Paul, Colossians & Politics

Like many, I have  love-hate relationship with St. Paul, the apostle, not the city.  On the one hand, I have no doubt his letters included in the canon of the New Testament reveal God’s word and truth.  On the other hand, they also reveal a man struggling to deepen understanding of his new found faith, and struggling even harder to guide Christians newer than he.  It means I’m in constant conversation with Paul, sometimes agreeing, sometimes arguing, and occasionally proclaiming he’s just plain wrong.  It doesn’t commend me to conservative evangelicals for whom what’s in the canon is God’s truth, period. 
Right now, as I work on a sermon, I’m in his letter to the Colossians.  It’s engaging me in conversation with Paul, with memories of questions raised in adult classes over the years, and with current social media comments.
Paul wants his new Christians to seek the things that are above, where Christ is,…not on things that are on earth… .  For some, it’s an invitation to claim a Thomas Kinkade like vision of Christian faith that has no room in the picture for the realities of life.  It’s all make nice, avoid conflict, and try not to talk about unpleasant things.  To me, if I’m serious about seeking the things that are above, I have to look for them among Jesus’ earthly words and deeds.  Isn’t that what his incarnation is about?  The incarnate Christ may have ascended, but he left the rest of us to carry on with the daily work of earthly ministry that he demonstrated for us.
Paul also wants the Colossians to clean up their act by giving up fornication, impurity, passion, evil desire, greed (idolatry), anger, wrath, malice, slander, abusive language, and lying.  Conservative friends jump on anything related to sex, and tend to ignore the rest.  By his own admission, Paul had no need or desire for sex, and so may not be the best source of advice about it, but he clearly sees that irresponsible sex is an unhealthy attack on the sacredness of the most intimate act people can have with one another.  Given the sexualization of advertising and entertainment that saturates society, I can see how conversation can get hung up on it.
To move on, what about all these other things the Colossians needed to clean up?  They hit deep into the ordinary ways of everyday life in our day, as in theirs.  Some are good in decent measure.  Passion is an asset in work, friendship, marriage, justice, and things like that.  When passion becomes an obsession, and emotion turns its back on rationality, sanity turns to insanity.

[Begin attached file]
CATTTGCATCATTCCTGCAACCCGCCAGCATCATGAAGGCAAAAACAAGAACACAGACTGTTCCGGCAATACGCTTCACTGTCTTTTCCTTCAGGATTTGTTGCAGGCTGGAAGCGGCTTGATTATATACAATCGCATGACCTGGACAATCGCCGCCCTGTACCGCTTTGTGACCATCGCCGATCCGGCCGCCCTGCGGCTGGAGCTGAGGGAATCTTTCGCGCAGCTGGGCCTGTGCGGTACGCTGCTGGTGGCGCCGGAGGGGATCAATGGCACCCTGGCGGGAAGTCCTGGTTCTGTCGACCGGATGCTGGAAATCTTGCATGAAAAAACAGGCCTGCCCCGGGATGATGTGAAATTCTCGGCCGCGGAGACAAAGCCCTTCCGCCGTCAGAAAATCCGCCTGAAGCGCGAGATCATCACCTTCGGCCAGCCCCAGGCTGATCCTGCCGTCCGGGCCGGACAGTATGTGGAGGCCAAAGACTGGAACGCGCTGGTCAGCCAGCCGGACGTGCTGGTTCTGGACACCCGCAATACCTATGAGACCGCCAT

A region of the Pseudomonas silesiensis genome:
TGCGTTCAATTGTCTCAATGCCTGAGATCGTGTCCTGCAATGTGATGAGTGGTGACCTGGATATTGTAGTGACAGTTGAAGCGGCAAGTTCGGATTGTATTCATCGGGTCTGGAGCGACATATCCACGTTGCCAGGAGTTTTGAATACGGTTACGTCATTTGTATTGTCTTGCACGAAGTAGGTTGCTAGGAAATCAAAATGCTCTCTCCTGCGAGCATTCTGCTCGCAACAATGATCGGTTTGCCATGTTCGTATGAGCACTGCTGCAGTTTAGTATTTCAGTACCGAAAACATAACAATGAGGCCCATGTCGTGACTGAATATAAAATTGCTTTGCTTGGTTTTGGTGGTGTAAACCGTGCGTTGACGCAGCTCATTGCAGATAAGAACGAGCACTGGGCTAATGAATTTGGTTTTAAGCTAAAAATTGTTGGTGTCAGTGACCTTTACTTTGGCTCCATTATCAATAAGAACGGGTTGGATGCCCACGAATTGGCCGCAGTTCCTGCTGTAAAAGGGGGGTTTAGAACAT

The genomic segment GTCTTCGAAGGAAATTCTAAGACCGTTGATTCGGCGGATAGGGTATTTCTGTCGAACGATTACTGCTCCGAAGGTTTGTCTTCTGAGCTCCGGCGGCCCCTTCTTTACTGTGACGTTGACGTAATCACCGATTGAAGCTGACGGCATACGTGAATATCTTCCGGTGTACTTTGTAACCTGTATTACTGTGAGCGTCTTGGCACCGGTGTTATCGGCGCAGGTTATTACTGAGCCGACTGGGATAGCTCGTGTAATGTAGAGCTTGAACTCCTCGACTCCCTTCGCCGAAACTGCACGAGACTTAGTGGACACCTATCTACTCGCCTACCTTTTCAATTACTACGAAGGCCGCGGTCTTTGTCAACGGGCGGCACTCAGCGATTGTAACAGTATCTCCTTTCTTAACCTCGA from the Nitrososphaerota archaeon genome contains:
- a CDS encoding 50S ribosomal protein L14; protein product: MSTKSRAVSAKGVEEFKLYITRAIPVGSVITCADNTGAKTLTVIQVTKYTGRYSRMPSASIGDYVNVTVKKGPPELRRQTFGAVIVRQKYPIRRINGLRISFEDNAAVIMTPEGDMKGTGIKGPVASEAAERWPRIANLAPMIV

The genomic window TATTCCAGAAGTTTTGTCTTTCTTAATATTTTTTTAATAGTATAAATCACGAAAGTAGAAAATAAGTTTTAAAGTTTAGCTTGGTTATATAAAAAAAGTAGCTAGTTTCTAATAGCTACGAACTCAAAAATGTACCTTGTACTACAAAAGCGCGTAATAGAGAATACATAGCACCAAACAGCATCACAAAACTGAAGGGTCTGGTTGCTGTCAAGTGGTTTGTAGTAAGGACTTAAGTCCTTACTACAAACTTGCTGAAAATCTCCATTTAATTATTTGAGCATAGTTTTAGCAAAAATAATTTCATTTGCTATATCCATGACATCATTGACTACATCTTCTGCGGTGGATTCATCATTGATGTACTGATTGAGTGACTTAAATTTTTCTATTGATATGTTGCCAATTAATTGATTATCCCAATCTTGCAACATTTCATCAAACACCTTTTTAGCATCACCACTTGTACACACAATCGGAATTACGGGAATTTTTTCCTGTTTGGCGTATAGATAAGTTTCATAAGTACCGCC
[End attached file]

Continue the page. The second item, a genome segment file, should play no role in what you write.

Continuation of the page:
Anger and wrath are the stuff of every action and super hero movie or t.v. show.  Anger plus wrath equals vengeance, and we’ve normalized vengeance to define the popular version of justice.  God’s justice goes in another direction.  It’s restorative, not retributive.  Leave vengeance to God, and don’t assume you know what that means.  
We’ve unleashed anger and wrath as political tools to be wielded with abandon in tweets and talks.  Bullies use anger to intimidate their way through life, cruelly dominating others.  But there is true righteous indignation.  Jesus was indignant about things that oppressed, excluded, dehumanized, and marginalized.  Turning over tables and driving out crooks with a whip was not beyond him.  We’re called to name evil and stand against it, but beware.  There’s also a kind of self righteous indignation over things of which one does not approve, but are probably just fine with God.
Greed: that’s a tough one.  Gordon Gekko (“Wall Street”) says greed is good.  It’s what drives the stock market, monopolies, and gospel of prosperity preachers.  Private enterprise and capitalism don’t depend on it, don’t even need it.  It’s something like nitro fuel that gives ordinary cars an extra kick, but will kill the engine.  It’s the wedge that allows some people to separate their Christian life from their business life.  As idolatry, it replaces God altogether.  With what?  See the bigger barn parable in Luke’s gospel. 
Malice, slander, abusive language and lying.  They’ve been around a long time, distributed rather evenly over history and throughout the population.  None of it is good.  It’s all a choice, and anyone can choose not to engage in it.  We seem to have made the wrong choice.  Thanks to modern avenues of communication, they’ve become the standard for public discourse, led by the president of the United States.  
I posted a link to a friend’s column on abusive language to Facebook, and got an instant response that it was a good article until it pointed fingers at the president.  He should not be singled out, they said, it’s not fair to the dignity of the office, and besides, others are also guilty.  I’m singling him out as a disgrace to the office.  Yes, others are guilty of the same, but they’re not the president, they don’t command the bully pulpit from which he bullies others, inciting some to vile and violent action.  It exemplifies what Paul urged the Colossians to turn from if they are to seek the things that are above.

Having said that, am I guilty of malice, slander and abusive language?  Perhaps, but I think not.  There is nothing slanderous, malicious or abusive about stating what is observably, verifiably true.

Can Socialism and Capitalism Coexist? Yes, they can and do.